Peters, Sally and Dunlop, Aline-Wendy (2014) Editorial. Early Years, 34 (4). pp. 323-328. ISSN 1472-4421 (https://doi.org/10.1080/09575146.2014.982903)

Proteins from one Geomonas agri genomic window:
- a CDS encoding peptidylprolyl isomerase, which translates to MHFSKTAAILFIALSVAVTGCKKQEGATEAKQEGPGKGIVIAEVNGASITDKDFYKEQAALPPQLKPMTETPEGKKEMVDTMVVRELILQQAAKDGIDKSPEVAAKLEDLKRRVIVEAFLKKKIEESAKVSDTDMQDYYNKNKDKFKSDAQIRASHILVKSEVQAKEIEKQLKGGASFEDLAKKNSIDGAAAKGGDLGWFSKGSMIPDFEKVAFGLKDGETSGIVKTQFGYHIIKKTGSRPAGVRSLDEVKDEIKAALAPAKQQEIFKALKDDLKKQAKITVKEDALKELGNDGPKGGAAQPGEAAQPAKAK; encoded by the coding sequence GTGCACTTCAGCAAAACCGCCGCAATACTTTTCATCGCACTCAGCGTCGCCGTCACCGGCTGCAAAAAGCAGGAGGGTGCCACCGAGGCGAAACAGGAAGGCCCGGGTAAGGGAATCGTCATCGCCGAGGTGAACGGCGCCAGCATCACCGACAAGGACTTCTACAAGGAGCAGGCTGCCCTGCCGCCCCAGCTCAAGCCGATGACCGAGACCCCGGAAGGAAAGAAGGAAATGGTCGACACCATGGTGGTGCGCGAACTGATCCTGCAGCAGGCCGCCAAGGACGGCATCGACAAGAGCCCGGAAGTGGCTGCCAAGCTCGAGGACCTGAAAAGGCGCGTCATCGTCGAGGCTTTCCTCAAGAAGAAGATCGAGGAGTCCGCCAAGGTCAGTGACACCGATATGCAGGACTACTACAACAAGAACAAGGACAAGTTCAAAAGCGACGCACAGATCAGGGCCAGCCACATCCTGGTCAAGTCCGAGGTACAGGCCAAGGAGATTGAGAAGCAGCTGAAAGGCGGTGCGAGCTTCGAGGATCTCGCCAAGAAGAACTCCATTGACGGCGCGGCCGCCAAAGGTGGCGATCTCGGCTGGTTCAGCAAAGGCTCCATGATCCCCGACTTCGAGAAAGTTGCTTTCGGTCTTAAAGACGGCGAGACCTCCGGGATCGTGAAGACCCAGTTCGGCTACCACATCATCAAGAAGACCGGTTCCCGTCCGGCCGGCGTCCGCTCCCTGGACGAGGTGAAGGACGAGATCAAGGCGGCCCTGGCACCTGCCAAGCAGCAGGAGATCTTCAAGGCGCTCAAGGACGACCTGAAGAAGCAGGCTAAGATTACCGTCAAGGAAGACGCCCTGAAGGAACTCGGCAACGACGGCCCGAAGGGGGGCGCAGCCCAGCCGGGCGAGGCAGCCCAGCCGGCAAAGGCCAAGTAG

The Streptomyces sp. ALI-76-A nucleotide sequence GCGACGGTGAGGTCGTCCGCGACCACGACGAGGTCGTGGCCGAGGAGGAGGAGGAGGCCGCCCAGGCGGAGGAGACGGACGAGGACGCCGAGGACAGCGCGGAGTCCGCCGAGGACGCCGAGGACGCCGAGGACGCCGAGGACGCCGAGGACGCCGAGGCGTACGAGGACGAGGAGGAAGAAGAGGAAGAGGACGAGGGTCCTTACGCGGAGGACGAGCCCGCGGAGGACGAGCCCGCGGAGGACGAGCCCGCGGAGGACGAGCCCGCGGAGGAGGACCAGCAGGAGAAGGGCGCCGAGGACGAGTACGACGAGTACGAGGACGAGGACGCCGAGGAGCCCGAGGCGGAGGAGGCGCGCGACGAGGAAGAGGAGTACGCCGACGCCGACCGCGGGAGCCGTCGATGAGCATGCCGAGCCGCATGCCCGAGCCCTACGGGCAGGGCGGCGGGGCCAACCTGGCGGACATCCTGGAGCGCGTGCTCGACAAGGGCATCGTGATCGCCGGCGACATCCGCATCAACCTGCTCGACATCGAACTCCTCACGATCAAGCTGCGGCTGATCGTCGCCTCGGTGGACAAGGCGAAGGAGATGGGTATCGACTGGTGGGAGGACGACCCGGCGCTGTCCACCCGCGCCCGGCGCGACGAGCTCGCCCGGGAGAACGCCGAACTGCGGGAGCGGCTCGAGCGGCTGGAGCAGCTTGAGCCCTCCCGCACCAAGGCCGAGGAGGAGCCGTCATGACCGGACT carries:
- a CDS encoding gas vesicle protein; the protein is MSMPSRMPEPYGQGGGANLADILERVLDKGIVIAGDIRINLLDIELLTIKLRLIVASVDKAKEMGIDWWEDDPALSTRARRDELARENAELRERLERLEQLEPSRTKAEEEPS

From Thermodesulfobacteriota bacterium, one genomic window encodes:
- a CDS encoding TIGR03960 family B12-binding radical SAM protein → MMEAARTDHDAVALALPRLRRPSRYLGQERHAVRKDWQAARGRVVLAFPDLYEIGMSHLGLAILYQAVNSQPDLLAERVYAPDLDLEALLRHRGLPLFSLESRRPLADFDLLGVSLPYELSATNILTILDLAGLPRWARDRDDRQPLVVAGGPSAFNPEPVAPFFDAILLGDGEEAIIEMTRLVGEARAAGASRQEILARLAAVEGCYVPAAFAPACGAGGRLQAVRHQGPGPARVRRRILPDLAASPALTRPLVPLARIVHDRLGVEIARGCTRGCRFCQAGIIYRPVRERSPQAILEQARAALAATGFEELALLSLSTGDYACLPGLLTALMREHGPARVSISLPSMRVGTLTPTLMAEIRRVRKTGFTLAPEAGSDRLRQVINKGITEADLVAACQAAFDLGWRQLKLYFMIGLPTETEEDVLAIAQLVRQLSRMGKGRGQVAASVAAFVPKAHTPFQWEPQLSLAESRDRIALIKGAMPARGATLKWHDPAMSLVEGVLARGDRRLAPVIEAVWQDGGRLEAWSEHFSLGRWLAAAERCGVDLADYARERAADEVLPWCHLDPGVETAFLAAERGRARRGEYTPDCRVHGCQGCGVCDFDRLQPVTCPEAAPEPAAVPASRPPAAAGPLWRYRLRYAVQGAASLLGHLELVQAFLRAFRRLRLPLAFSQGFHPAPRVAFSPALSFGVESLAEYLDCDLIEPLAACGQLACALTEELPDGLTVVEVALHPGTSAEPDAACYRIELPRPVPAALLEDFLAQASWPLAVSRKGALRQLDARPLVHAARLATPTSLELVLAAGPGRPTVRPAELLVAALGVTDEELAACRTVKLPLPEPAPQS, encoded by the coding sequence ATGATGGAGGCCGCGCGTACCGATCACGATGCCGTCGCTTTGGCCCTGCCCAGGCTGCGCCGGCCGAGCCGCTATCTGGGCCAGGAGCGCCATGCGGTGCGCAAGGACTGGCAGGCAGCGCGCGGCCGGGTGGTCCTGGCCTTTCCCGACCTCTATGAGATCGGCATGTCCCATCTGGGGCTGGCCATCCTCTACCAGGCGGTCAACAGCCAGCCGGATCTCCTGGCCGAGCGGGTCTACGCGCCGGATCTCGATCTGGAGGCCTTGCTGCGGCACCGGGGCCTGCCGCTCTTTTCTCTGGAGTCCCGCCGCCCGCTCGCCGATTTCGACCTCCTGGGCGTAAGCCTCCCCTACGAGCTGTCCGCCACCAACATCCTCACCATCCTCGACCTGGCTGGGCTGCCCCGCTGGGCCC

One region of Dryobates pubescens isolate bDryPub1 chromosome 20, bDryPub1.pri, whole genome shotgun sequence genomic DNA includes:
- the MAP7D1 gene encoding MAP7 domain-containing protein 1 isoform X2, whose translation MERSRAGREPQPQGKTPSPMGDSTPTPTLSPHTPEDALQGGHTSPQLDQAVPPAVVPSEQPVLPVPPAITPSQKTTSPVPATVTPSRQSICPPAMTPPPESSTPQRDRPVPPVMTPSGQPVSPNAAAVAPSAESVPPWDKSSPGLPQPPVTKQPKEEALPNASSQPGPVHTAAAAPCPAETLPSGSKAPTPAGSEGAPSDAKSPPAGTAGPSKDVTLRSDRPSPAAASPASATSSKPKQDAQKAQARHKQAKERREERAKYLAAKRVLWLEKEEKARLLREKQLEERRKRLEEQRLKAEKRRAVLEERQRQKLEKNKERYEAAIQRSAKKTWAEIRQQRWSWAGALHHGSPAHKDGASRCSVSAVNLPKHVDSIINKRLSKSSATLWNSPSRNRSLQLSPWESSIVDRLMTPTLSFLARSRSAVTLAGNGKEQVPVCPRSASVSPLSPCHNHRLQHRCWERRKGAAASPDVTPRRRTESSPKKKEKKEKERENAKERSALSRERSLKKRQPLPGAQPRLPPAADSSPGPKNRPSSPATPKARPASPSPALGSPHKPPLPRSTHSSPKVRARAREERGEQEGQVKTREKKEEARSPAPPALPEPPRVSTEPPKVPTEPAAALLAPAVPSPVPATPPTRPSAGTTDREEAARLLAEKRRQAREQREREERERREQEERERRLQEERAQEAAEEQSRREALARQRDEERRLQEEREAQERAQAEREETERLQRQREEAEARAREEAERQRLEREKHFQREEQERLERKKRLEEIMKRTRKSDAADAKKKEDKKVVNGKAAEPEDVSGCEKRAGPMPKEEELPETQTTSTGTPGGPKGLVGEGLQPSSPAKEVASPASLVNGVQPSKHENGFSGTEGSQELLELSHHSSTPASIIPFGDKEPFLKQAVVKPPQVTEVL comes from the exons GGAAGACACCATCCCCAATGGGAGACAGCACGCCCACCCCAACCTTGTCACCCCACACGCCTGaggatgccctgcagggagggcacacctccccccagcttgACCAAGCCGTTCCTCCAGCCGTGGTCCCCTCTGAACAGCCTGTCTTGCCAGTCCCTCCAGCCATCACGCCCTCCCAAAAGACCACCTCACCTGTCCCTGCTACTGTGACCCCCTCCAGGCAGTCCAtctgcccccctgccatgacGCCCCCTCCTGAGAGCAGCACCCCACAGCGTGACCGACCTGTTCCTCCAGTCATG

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In our call for papers for this special issue on transitions in the early years, we highlighted the issue of respectful, reciprocal relationships and the importance of listening to communities whose voices had not been previously heard. The papers published here provide an opportunity to consider these issues through new lenses, providing perspectives which include different sectors of early education; geograph- ical variations across urban, rural and remote communities; children's experiences across age groups, within settings and between home and centre; structural, curricular and professional priorities. It is possible to consider the implications of such emerging transitions issues – as identity, aspirations, agency, power, structure and relational approaches – for policy, pedagogy and partnership. The inspiration for this special edition came from the two guest editors' involvement in a four-year (2103–2016) five-country International Research Staff Exchange Scheme (IRSES) project focused on Pedagogies of Educational Transi- tions [POET]. Funded by Marie Curie in Europe and the Royal Society in New Zealand, POET provides a platform for the sharing of research expertise between researchers from the University of Waikato in New Zealand, Mälardalen University in Sweden, Scotland's University of Strathclyde, the University of Iceland and Australia's Charles Sturt University. The POET project highlighted international interest in aspects of transitions research, something that was reinforced by the response to the call for papers for this journal. The resulting collection draws on research from Australia, Canada, Finland, Germany and Iceland.